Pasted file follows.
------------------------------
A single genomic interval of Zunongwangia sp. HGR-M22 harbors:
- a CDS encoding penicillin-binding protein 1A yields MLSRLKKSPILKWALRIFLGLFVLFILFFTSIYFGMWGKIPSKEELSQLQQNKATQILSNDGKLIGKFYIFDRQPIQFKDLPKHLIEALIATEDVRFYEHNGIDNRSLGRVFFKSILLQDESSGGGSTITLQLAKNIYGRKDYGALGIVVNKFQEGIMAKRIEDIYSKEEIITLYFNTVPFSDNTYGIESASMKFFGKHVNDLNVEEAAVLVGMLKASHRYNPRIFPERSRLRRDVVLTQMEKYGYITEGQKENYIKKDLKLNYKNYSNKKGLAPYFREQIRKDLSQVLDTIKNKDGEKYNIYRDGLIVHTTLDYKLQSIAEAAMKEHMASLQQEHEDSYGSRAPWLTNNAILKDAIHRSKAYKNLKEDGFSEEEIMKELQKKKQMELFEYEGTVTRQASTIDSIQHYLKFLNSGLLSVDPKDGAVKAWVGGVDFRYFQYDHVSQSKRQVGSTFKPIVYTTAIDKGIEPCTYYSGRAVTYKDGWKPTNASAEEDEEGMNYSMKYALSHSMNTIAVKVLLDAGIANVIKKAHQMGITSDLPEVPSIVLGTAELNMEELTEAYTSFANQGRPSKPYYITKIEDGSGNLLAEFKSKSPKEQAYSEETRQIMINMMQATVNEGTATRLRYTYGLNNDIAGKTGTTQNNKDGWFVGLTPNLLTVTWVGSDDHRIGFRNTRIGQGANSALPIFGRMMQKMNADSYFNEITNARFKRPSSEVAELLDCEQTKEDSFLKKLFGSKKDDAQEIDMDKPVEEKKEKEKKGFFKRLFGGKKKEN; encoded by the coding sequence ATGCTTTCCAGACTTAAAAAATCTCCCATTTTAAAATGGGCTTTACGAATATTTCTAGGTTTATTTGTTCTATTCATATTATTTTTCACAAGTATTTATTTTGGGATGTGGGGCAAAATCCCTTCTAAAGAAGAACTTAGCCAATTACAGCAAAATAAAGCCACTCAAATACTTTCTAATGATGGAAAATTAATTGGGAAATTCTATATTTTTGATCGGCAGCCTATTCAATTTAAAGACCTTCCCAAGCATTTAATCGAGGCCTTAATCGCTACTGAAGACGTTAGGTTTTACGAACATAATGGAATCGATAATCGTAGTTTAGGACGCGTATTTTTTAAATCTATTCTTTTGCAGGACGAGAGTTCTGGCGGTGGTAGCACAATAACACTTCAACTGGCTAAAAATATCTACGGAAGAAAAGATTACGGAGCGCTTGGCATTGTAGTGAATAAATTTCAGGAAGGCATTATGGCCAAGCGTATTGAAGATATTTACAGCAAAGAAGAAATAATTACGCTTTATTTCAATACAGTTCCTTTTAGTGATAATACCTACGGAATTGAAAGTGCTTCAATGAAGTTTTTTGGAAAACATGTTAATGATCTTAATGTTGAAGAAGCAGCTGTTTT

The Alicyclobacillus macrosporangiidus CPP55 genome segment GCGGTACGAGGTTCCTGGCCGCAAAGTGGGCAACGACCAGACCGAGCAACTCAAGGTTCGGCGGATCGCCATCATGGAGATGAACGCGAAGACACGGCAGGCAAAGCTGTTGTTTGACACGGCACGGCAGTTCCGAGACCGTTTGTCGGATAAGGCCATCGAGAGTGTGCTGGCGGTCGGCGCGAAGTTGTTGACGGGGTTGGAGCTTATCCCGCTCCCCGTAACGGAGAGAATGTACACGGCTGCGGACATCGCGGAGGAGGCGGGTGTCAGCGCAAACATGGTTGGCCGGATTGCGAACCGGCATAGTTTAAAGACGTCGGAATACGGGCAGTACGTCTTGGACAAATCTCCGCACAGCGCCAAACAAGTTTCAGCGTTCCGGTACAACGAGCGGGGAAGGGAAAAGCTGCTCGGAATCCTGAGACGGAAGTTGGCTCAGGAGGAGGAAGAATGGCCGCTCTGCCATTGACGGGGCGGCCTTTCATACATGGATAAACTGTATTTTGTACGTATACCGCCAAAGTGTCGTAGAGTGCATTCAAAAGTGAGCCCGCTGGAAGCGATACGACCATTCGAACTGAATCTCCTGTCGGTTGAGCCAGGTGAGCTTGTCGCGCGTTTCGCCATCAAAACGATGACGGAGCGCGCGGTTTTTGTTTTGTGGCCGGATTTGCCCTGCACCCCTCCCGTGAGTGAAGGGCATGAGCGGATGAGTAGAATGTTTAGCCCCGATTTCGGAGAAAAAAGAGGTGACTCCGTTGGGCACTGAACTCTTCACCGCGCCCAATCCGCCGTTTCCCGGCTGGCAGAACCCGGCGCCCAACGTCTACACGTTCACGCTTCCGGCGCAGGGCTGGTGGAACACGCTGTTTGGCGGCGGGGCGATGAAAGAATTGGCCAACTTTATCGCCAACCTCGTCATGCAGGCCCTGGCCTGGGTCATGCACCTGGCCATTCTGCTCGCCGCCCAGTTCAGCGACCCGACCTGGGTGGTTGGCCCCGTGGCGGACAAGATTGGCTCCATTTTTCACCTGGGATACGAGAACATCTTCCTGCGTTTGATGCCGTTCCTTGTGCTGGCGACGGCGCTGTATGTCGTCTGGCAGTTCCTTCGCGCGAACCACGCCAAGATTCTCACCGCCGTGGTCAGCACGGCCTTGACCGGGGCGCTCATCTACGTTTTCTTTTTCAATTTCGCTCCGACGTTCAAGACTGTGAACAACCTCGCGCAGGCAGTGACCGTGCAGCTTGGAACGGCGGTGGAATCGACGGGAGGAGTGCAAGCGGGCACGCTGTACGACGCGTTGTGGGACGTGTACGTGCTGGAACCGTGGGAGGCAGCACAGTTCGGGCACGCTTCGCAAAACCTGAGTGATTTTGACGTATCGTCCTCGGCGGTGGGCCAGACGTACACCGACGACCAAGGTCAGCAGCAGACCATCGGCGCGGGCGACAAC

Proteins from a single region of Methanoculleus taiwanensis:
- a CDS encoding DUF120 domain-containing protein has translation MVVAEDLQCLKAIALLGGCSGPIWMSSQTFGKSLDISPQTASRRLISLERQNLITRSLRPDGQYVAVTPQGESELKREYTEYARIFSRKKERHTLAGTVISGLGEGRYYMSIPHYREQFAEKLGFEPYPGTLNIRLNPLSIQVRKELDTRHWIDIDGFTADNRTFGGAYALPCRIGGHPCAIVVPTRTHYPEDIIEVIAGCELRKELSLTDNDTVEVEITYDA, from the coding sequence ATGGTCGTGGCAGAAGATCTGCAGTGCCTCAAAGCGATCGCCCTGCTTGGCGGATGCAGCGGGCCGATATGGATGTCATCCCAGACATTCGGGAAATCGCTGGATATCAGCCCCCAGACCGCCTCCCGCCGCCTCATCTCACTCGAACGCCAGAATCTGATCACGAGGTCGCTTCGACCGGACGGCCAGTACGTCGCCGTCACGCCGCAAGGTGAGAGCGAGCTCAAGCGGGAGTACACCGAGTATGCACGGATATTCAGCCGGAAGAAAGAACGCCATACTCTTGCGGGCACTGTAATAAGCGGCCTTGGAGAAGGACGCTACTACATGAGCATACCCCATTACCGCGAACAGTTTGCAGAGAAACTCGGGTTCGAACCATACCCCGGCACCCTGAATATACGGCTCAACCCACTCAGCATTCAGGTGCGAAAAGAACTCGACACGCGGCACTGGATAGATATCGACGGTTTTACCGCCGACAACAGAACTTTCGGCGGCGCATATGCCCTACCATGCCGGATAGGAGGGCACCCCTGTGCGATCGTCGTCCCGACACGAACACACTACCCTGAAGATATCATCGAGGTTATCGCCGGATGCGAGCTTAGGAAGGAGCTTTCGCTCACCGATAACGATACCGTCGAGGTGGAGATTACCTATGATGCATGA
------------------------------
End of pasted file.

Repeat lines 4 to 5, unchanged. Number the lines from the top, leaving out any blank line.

Proteins from a single region of Methanoculleus taiwanensis:
- a CDS encoding DUF120 domain-containing protein has translation MVVAEDLQCLKAIALLGGCSGPIWMSSQTFGKSLDISPQTASRRLISLERQNLITRSLRPDGQYVAVTPQGESELKREYTEYARIFSRKKERHTLAGTVISGLGEGRYYMSIPHYREQFAEKLGFEPYPGTLNIRLNPLSIQVRKELDTRHWIDIDGFTADNRTFGGAYALPCRIGGHPCAIVVPTRTHYPEDIIEVIAGCELRKELSLTDNDTVEVEITYDA, from the coding sequence ATGGTCGTGGCAGAAGATCTGCAGTGCCTCAAAGCGATCGCCCTGCTTGGCGGATGCAGCGGGCCGATATGGATGTCATCCCAGACATTCGGGAAATCGCTGGATATCAGCCCCCAGACCGCCTCCCGCCGCCTCATCTCACTCGAACGCCAGAATCTGATCACGAGGTCGCTTCGACCGGACGGCCAGTACGTCGCCGTCACGCCGCAAGGTGAGAGCGAGCTCAAGCGGGAGTACACCGAGTATGCACGGATATTCAGCCGGAAGAAAGAACGCCATACTCTTGCGGGCACTGTAATAAGCGGCCTTGGAGAAGGACGCTACTACATGAGCATACCCCATTACCGCGAACAGTTTGCAGAGAAACTCGGGTTCGAACCATACCCCGGCACCCTGAATATACGGCTCAACCCACTCAGCATTCAGGTGCGAAAAGAACTCGACACGCGGCACTGGATAGATATCGACGGTTTTACCGCCGACAACAGAACTTTCGGCGGCGCATATGCCCTACCATGCCGGATAGGAGGGCACCCCTGTGCGATCGTCGTCCCGACACGAACACACTACCCTGAAGATATCATCGAGGTTATCGCCGGATGCGAGCTTAGGAAGGAGCTTTCGCTCACCGATAACGATACCGTCGAGGTGGAGATTACCTATGATGCATGA